Jump to content

Vetting domains for spoofers & phishers in email


dncollins
 Share

Recommended Posts

My question is not specifically about Malwarebytes, so if not appropriate here, I'd appreciate a cite to a security forum where I might get an answer.

My basic question is: if a trusted business (legit.biz for example) sends me email where the sender's address and any URL links in the email point at legit.biz or one of its subdomains, AND I've done my job to make sure the DNS servers used by my device/LAN are legit (haven't been hacked), what is my level of confidence that said email is legit and any links in it are legit ??

The reason I ask this question is that I commonly receive emails (which turn out to be legitimate) where the sending company uses a mass communication service to actually send the email to me and to handle any links I might invoke from inside that email.  Ergo, the domain of the sender and links is unfamiliar to me.  This raises my concerns about spoofing and phishing, so (for a billing reminder, for example),I ignore the convenient links in the email, and I manually fire up my browser and go to the legit business website to login and pay my bill.

My second question is: Couldn't vendors who want to offload mass communications to other companies use a subdomain they own (eg., im_ok.legit.biz) to indirectly point sender address and internal email links to their mass communication services, thereby making it transparent to me, but at the same time letting me trust that legit.biz is taking responsibility for services they use to help them give me service.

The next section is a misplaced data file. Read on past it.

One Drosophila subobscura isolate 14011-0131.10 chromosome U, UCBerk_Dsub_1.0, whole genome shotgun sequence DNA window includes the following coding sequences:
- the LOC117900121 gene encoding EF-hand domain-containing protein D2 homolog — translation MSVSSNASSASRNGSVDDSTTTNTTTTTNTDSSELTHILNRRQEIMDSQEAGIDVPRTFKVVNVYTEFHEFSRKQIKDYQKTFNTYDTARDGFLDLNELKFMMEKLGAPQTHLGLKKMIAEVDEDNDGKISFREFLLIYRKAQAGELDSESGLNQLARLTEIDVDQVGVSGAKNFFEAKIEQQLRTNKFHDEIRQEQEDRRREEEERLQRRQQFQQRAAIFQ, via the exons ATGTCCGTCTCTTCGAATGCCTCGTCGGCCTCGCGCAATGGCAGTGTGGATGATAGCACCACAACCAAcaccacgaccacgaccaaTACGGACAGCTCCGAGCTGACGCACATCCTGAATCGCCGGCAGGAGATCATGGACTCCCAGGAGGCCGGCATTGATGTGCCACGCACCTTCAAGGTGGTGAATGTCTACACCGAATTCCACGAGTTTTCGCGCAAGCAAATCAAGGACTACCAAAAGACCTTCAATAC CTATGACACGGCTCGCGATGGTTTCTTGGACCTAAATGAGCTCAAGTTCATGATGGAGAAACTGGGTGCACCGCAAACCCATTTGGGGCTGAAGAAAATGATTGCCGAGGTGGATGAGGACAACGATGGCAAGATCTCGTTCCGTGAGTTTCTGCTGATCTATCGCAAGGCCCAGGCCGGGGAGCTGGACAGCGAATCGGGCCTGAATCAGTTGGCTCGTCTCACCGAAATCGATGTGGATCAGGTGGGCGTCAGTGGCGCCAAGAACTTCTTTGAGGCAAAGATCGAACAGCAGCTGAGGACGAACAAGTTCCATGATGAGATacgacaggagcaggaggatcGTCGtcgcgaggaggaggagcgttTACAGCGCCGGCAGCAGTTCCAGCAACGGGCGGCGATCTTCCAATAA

If the answer to the above question is yes, then it makes sense for me to ask legitimate businesses to use their own domain/subdomains in emails they send to me so that I can easily trust the content and links contained therein.  Right?

 

Link to post
Share on other sites

If a company sends email en masse they may get flagged as a spammer.  So companies choose service providers who specialize as mass e-mailers.  Companies like SendGrid.

They will substitute their own Link for the URL in the mass mailing.  This way if an account is compromised, or violates their Authorized Use Policy/Terms of Service (AUP/ToS), and sends out malicious emails, companies like SendGrid can disable their Link which neuters the malicious URL in the email.

 

Edited by David H. Lipman
Edited for content, clarity, spelling and grammar
Link to post
Share on other sites

  • 3 months later...
7 hours ago, dncollins said:

Using mass mailers to avoid being flagged as a spammer seems like a reasonable step to take for a legit biz that sends lots of legit email.  But how does the average joe know which mass mailers to trust?

I use mailchimp.

Link to post
Share on other sites

My City uses MailChimp for news and FYI data.  They are a responsible entity and they conform to the US Can Spam Act.  I give MailChimp higher marks than SendGrid (Twilio).  ActiveCampaign is just "ok" and one of the worst is MailGun.

Link to post
Share on other sites

Create an account or sign in to comment

You need to be a member in order to leave a comment

Create an account

Sign up for a new account in our community. It's easy!

Register a new account

Sign in

Already have an account? Sign in here.

Sign In Now
 Share

  • Recently Browsing   0 members

    No registered users viewing this page.

Back to top
×
×
  • Create New...

Important Information

This site uses cookies - We have placed cookies on your device to help make this website better. You can adjust your cookie settings, otherwise we'll assume you're okay to continue.